EDITORIAL: Immigrants, Finns and change

by , under All categories, Enrique

So-called “immigrant-critical” groups may see their plans backfire badly if they believe that by debating openly immigration is all it takes to strengthen their negative stand against immigration and refugees. One of the biggest flaws these groups use is that they believe that since cultures are so different, they can therefore never adapt to Finland.

Even if educated people, public officials, politicians and journalists use these arguments to justify their negative stances on immigration and immigrants in Finland, not one of them has produced one credible study nor fact that confirms their views of other cultures.

In my opinion, one of the problems in Finland is that we have not studied our history thoroughly enough. We could find a lot of facts about what kind of society we were and that we will continue being a multicultural society. The interesting question to ask is why this information about Finland’s multiculturalism is not that well-known by the population.

I believe that our values as a society, which are enshrined in our Constitution and Non-Discrimination Act, are correct. If we would accept other cultures in the same way as we treat each other, many of the problems due to racism and discrimination would disappear in one shot.

Our values as a society, which also permit diversity and multiculturalism without somebody ramming “Finland-love-it-or-leave-it” (maassa maan tavalla) down our throats, are our strengths that give all of us as Finns, irrespective of one’s ethnic background, the ability to meet our future challenges as a society.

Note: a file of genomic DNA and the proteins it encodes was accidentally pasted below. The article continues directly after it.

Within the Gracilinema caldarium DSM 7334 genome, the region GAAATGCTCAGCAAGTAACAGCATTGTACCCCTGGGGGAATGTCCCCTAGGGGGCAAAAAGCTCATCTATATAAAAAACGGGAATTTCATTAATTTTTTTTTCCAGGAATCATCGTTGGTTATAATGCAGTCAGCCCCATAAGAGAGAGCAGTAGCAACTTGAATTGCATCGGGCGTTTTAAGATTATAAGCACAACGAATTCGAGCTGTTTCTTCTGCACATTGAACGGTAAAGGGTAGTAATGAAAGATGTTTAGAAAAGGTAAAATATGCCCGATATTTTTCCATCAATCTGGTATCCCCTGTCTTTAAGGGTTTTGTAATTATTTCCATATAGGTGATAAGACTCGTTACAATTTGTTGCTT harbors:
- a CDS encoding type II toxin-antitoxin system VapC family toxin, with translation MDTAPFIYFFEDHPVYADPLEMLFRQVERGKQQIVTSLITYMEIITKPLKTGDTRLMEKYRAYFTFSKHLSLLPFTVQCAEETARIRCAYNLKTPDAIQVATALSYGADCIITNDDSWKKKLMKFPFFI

Racism for this reason has no place in Finland and it should be treated like any social illness. Such negative forces only serve to weaken our potential as a nation.

I have lived in Finland for over thirty years and believe I have learned to know the positive matters and challenges our society faces. For this reason I believe that we will be able to overcome this dark period where racism and ignorance have raised their head for all of us to see.

  1. Tuomas

    “Even if educated people, public officials, politicians and journalists use these arguments to justify their negative stances on immigration and immigrants in Finland, not one of them has produced one credible study nor fact that confirms their views of other cultures.”

    There exists official and accepted studies on the subject of multiculturalism and ethnic diversity. The immigration policy critics often forget to mention any of these. I think it’s because they’re not interested in scientific truth or equality for people. They already believe in their minds that immigration and multiculturalism are things to fight, not to embrace or to take advantage of.

    “The interesting question to ask is why this information about Finland’s multiculturalism is not that well-known by the population.”

    Public education plays an important part in teaching this to young children as they grow up. I might be wrong here, but I don’t remember reading about Finland being a particularly multicultural society in any of my social studies books. Also it is not helping that a division to “immigrant” and “Finnish” schools might be on its way. ( http://yle.fi/uutiset/news/2009/10/finns_shun_immigrant-heavy_schools_1091988.html )

  2. OnTheRoadToSuccess

    “Even if educated people, public officials, politicians and journalists use these arguments to justify their negative stances on immigration and immigrants in Finland, not one of them has produced one credible study nor fact that confirms their views of other cultures.”

    The pathetic thing about Finland is that many people – even educated people are not enlightened.

    Tuomas, thanks for sharing that link – it highlights the shameful reality of xenophobia in day to day life in Finland.

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